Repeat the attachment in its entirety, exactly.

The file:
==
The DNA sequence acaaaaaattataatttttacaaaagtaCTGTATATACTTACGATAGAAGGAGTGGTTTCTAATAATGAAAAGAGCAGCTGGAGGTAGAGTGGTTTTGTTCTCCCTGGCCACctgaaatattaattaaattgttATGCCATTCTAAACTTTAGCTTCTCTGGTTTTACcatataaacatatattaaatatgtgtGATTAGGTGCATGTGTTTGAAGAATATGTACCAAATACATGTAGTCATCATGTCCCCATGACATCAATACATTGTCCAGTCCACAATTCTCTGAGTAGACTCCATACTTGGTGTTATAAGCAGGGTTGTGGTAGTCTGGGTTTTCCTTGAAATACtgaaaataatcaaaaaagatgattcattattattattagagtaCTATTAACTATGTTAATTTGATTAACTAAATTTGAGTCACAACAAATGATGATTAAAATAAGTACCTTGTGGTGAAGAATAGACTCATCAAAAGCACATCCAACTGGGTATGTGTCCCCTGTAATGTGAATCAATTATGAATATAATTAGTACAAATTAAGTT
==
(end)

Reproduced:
The DNA sequence acaaaaaattataatttttacaaaagtaCTGTATATACTTACGATAGAAGGAGTGGTTTCTAATAATGAAAAGAGCAGCTGGAGGTAGAGTGGTTTTGTTCTCCCTGGCCACctgaaatattaattaaattgttATGCCATTCTAAACTTTAGCTTCTCTGGTTTTACcatataaacatatattaaatatgtgtGATTAGGTGCATGTGTTTGAAGAATATGTACCAAATACATGTAGTCATCATGTCCCCATGACATCAATACATTGTCCAGTCCACAATTCTCTGAGTAGACTCCATACTTGGTGTTATAAGCAGGGTTGTGGTAGTCTGGGTTTTCCTTGAAATACtgaaaataatcaaaaaagatgattcattattattattagagtaCTATTAACTATGTTAATTTGATTAACTAAATTTGAGTCACAACAAATGATGATTAAAATAAGTACCTTGTGGTGAAGAATAGACTCATCAAAAGCACATCCAACTGGGTATGTGTCCCCTGTAATGTGAATCAATTATGAATATAATTAGTACAAATTAAGTT